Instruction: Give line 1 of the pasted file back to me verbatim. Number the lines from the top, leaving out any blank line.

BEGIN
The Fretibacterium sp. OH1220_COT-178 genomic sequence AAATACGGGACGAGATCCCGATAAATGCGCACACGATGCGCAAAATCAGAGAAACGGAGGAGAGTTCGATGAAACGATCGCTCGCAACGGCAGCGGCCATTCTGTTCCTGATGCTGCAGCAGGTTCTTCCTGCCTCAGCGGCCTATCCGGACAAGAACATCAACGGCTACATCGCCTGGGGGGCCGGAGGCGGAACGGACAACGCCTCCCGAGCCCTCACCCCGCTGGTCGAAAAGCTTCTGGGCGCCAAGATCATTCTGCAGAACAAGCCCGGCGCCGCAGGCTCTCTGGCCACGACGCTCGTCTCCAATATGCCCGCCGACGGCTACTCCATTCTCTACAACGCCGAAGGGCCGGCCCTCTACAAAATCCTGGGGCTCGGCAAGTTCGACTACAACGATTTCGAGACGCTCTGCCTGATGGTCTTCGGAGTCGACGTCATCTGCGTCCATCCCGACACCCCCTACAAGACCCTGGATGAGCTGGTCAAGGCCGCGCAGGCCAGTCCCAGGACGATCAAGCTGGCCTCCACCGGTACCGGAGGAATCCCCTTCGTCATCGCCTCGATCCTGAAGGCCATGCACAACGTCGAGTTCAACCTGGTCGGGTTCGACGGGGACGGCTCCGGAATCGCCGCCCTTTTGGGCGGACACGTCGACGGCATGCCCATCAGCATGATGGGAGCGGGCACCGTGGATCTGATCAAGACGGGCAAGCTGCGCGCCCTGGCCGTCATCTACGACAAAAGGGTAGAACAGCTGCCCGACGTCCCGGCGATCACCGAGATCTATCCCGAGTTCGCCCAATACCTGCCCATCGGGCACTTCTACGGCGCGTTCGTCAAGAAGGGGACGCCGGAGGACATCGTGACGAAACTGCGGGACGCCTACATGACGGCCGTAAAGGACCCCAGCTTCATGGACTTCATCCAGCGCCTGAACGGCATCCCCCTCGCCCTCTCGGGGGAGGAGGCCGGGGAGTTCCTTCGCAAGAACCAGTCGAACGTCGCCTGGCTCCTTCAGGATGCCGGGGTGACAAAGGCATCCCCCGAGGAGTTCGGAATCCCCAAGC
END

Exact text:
The Fretibacterium sp. OH1220_COT-178 genomic sequence AAATACGGGACGAGATCCCGATAAATGCGCACACGATGCGCAAAATCAGAGAAACGGAGGAGAGTTCGATGAAACGATCGCTCGCAACGGCAGCGGCCATTCTGTTCCTGATGCTGCAGCAGGTTCTTCCTGCCTCAGCGGCCTATCCGGACAAGAACATCAACGGCTACATCGCCTGGGGGGCCGGAGGCGGAACGGACAACGCCTCCCGAGCCCTCACCCCGCTGGTCGAAAAGCTTCTGGGCGCCAAGATCATTCTGCAGAACAAGCCCGGCGCCGCAGGCTCTCTGGCCACGACGCTCGTCTCCAATATGCCCGCCGACGGCTACTCCATTCTCTACAACGCCGAAGGGCCGGCCCTCTACAAAATCCTGGGGCTCGGCAAGTTCGACTACAACGATTTCGAGACGCTCTGCCTGATGGTCTTCGGAGTCGACGTCATCTGCGTCCATCCCGACACCCCCTACAAGACCCTGGATGAGCTGGTCAAGGCCGCGCAGGCCAGTCCCAGGACGATCAAGCTGGCCTCCACCGGTACCGGAGGAATCCCCTTCGTCATCGCCTCGATCCTGAAGGCCATGCACAACGTCGAGTTCAACCTGGTCGGGTTCGACGGGGACGGCTCCGGAATCGCCGCCCTTTTGGGCGGACACGTCGACGGCATGCCCATCAGCATGATGGGAGCGGGCACCGTGGATCTGATCAAGACGGGCAAGCTGCGCGCCCTGGCCGTCATCTACGACAAAAGGGTAGAACAGCTGCCCGACGTCCCGGCGATCACCGAGATCTATCCCGAGTTCGCCCAATACCTGCCCATCGGGCACTTCTACGGCGCGTTCGTCAAGAAGGGGACGCCGGAGGACATCGTGACGAAACTGCGGGACGCCTACATGACGGCCGTAAAGGACCCCAGCTTCATGGACTTCATCCAGCGCCTGAACGGCATCCCCCTCGCCCTCTCGGGGGAGGAGGCCGGGGAGTTCCTTCGCAAGAACCAGTCGAACGTCGCCTGGCTCCTTCAGGATGCCGGGGTGACAAAGGCATCCCCCGAGGAGTTCGGAATCCCCAAGC